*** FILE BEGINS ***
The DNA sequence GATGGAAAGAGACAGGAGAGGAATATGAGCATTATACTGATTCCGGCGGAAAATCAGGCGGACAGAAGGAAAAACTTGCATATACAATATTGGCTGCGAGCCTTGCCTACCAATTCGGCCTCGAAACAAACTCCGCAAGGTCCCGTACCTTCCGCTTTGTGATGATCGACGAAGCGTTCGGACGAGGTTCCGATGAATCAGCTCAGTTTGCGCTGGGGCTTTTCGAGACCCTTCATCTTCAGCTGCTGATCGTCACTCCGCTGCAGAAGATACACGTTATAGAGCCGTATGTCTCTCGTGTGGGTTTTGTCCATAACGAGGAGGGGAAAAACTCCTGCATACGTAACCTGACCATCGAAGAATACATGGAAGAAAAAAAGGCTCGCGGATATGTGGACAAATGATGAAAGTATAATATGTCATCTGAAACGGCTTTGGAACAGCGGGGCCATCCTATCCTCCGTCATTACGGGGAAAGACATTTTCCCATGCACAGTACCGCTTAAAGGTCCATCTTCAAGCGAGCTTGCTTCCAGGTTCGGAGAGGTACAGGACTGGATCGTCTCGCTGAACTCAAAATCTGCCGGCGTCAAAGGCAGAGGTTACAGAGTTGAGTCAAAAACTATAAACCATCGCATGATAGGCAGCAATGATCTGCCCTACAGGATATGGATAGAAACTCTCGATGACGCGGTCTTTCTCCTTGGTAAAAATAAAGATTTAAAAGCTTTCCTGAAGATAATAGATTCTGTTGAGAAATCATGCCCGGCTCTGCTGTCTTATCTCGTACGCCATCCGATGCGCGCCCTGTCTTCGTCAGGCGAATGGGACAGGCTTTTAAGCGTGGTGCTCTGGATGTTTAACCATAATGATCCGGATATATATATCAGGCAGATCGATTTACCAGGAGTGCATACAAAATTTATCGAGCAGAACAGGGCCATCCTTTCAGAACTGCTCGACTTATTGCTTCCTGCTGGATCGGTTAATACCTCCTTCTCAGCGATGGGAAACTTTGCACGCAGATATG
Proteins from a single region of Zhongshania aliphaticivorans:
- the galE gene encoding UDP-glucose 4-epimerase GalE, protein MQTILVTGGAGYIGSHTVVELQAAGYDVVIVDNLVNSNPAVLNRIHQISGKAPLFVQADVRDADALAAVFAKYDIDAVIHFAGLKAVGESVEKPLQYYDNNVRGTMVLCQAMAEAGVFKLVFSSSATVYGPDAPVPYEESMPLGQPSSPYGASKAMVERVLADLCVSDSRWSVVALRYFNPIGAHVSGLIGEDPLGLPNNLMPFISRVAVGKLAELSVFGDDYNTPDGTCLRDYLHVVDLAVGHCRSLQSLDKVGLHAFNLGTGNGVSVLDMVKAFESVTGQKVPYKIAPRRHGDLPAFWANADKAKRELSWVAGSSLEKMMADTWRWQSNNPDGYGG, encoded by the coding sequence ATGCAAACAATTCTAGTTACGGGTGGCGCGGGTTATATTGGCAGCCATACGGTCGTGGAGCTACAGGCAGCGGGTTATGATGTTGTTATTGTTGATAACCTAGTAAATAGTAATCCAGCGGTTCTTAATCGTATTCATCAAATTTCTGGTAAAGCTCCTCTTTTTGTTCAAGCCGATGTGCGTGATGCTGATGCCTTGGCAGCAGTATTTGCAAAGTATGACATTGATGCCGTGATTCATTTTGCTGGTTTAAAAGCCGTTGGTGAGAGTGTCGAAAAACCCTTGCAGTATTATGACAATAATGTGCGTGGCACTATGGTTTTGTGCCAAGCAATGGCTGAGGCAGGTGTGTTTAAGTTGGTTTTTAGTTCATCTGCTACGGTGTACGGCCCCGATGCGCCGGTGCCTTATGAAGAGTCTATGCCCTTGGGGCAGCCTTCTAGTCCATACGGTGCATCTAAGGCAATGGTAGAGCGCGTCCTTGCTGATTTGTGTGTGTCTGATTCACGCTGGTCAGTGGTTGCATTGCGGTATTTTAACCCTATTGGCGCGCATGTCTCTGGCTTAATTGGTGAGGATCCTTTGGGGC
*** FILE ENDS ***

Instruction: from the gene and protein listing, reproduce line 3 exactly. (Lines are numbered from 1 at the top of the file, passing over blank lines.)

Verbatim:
- the galE gene encoding UDP-glucose 4-epimerase GalE, protein MQTILVTGGAGYIGSHTVVELQAAGYDVVIVDNLVNSNPAVLNRIHQISGKAPLFVQADVRDADALAAVFAKYDIDAVIHFAGLKAVGESVEKPLQYYDNNVRGTMVLCQAMAEAGVFKLVFSSSATVYGPDAPVPYEESMPLGQPSSPYGASKAMVERVLADLCVSDSRWSVVALRYFNPIGAHVSGLIGEDPLGLPNNLMPFISRVAVGKLAELSVFGDDYNTPDGTCLRDYLHVVDLAVGHCRSLQSLDKVGLHAFNLGTGNGVSVLDMVKAFESVTGQKVPYKIAPRRHGDLPAFWANADKAKRELSWVAGSSLEKMMADTWRWQSNNPDGYGG, encoded by the coding sequence ATGCAAACAATTCTAGTTACGGGTGGCGCGGGTTATATTGGCAGCCATACGGTCGTGGAGCTACAGGCAGCGGGTTATGATGTTGTTATTGTTGATAACCTAGTAAATAGTAATCCAGCGGTTCTTAATCGTATTCATCAAATTTCTGGTAAAGCTCCTCTTTTTGTTCAAGCCGATGTGCGTGATGCTGATGCCTTGGCAGCAGTATTTGCAAAGTATGACATTGATGCCGTGATTCATTTTGCTGGTTTAAAAGCCGTTGGTGAGAGTGTCGAAAAACCCTTGCAGTATTATGACAATAATGTGCGTGGCACTATGGTTTTGTGCCAAGCAATGGCTGAGGCAGGTGTGTTTAAGTTGGTTTTTAGTTCATCTGCTACGGTGTACGGCCCCGATGCGCCGGTGCCTTATGAAGAGTCTATGCCCTTGGGGCAGCCTTCTAGTCCATACGGTGCATCTAAGGCAATGGTAGAGCGCGTCCTTGCTGATTTGTGTGTGTCTGATTCACGCTGGTCAGTGGTTGCATTGCGGTATTTTAACCCTATTGGCGCGCATGTCTCTGGCTTAATTGGTGAGGATCCTTTGGGGC